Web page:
人工呼吸中の患者さんに電気ショックを行う時、回路は外すべきか? [CPRの基礎]




「Safe use of oxygen during defibrillation」
 In an oxygen-enriched atmosphere, sparking from poorly applied defibrillator paddles can cause a fire and significant burns to a patient. The absence of case reports of fires caused by sparking where defibrillation was delivered using self-adhesive defibrillation pads suggests that the latter minimise the risk of electrical arcing and should always be used when possible.
 The risk of fire during attempted defibrillation can be minimised by taking the following precautions:
 Take off any oxygen mask or nasal cannulae and place them at least 1m away from the patient's chest.
 Leave the ventilation bag connected to the tracheal tube or supraglottic airway, ensuring that there is no residual PEEP remaining in the circuit.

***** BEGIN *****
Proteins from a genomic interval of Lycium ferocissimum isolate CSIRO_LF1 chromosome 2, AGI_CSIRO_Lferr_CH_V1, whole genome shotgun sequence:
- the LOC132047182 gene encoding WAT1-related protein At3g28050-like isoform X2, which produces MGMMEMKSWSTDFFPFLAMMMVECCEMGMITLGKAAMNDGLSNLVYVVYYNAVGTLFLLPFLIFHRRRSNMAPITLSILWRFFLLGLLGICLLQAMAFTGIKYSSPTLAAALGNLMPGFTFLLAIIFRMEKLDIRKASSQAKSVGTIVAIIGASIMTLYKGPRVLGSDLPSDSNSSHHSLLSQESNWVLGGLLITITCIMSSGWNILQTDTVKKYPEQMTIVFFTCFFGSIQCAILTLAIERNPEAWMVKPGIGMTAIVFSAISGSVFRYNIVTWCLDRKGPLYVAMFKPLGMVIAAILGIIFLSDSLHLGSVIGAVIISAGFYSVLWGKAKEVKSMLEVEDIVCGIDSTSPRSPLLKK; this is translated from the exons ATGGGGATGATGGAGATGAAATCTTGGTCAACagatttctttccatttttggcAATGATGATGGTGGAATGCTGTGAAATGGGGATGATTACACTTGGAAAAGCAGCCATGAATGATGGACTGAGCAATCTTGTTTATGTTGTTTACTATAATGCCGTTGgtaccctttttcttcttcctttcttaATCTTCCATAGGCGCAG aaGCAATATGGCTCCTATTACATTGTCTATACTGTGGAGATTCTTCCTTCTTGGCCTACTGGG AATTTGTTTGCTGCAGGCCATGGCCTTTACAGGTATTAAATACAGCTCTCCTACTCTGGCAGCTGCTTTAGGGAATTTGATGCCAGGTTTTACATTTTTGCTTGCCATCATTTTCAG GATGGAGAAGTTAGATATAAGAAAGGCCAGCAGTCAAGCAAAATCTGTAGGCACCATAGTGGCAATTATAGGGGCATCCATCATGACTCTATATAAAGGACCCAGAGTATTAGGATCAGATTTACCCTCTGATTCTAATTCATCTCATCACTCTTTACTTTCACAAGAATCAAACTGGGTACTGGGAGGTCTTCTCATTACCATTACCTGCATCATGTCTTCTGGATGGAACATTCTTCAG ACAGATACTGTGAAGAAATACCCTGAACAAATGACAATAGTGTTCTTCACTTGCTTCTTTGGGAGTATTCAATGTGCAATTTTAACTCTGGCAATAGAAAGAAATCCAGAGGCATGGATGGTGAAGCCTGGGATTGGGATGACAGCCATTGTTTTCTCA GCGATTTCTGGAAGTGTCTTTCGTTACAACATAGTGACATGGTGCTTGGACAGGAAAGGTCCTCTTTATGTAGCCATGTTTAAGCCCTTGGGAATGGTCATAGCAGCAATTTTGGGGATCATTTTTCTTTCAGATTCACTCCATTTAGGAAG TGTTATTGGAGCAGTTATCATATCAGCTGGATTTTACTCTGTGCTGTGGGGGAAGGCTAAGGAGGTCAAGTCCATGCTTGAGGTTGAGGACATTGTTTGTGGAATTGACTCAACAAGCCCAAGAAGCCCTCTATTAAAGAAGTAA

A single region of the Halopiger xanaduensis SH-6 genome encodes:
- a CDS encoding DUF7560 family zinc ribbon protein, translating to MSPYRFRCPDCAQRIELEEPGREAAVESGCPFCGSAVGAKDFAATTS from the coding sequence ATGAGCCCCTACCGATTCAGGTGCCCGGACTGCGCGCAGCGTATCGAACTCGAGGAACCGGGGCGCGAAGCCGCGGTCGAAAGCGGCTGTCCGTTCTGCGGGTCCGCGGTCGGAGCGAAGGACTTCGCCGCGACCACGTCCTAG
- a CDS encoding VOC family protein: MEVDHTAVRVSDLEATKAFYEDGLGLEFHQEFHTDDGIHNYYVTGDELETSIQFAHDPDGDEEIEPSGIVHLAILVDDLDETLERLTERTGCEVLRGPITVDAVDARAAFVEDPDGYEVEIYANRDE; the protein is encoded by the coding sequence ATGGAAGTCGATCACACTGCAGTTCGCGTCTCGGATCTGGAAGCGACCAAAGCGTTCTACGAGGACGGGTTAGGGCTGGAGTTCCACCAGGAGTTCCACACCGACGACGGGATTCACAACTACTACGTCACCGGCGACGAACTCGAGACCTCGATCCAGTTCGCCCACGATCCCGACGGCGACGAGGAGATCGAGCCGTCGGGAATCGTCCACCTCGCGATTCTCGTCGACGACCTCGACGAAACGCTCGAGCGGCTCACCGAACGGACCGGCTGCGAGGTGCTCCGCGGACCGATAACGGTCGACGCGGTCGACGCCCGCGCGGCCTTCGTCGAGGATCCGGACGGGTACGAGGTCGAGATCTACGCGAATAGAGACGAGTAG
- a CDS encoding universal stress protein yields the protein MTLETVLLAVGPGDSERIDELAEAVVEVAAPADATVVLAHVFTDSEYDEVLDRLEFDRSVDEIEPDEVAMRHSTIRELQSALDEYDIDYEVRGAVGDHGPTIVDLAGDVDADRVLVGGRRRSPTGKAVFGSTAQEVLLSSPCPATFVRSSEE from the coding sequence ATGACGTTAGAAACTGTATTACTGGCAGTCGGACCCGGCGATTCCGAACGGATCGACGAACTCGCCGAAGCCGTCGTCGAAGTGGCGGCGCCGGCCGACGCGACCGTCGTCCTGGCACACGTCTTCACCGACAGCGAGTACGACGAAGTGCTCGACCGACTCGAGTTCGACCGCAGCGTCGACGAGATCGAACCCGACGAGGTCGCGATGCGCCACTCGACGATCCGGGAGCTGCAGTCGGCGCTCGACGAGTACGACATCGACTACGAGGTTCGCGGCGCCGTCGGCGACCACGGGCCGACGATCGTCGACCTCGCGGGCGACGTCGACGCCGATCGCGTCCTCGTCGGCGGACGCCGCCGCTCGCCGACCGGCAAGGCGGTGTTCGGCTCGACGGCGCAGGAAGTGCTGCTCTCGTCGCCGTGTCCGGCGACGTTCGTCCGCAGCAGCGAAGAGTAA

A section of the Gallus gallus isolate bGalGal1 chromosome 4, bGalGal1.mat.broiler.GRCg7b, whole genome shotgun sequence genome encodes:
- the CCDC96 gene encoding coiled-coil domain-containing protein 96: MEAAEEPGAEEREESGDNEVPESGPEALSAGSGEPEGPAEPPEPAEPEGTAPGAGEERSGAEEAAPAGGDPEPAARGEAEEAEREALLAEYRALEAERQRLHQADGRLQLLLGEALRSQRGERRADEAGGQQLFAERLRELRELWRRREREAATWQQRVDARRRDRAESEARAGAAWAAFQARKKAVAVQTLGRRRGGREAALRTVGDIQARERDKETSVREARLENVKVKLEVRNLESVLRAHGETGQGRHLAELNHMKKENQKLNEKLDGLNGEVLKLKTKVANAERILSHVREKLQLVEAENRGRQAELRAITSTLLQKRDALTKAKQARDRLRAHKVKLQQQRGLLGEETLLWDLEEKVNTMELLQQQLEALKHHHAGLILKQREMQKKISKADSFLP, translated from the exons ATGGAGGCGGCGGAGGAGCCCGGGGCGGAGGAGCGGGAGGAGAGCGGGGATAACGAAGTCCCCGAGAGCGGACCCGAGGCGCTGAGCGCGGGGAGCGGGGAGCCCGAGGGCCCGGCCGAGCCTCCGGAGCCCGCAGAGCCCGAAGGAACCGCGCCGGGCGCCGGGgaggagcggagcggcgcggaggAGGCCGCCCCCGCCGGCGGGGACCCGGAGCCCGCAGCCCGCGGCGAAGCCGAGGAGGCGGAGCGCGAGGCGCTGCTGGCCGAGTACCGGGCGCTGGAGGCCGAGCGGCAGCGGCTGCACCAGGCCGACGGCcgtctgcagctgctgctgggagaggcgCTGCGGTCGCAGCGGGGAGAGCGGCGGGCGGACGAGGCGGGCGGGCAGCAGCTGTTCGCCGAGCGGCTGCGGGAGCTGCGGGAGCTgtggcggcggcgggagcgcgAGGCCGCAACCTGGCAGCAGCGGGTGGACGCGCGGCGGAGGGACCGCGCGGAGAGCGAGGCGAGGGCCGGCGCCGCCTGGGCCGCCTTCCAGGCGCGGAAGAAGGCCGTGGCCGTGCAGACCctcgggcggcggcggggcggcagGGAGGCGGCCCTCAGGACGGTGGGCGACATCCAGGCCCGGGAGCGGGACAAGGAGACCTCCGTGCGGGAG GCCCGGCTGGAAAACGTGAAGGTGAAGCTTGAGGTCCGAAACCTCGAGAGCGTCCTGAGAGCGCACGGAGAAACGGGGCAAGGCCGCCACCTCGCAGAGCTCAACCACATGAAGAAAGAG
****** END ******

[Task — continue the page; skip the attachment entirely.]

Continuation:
If the patient is connected to a ventilator, for example in the operating room or critical care unit, leave the ventilator tubing (breathing circuit) connected to the tracheal tube unless chest compressions prevent the ventilator from delivering adequate tidal volumes. In this case, the ventilator is usually substituted by a ventilation bag, which can itself be left connected. If not in use, switch off the ventilator to prevent venting large volumes of oxygen into the room or alternatively connect it to a test lung. During normal use, when connected to a tracheal tube, oxygen from a ventilator in the critical care unit will be vented from the main ventilator housing well away from the defibrillation zone. Patients in the critical care unit may be dependent on positive end expiratory pressure (PEEP) to maintain adequate oxygenation; during cardioversion, when the spontaneous circulation potentially enables blood to remain well oxygenated, it is particularly appropriate to leave the critically ill patient connected to the ventilator during shock delivery.


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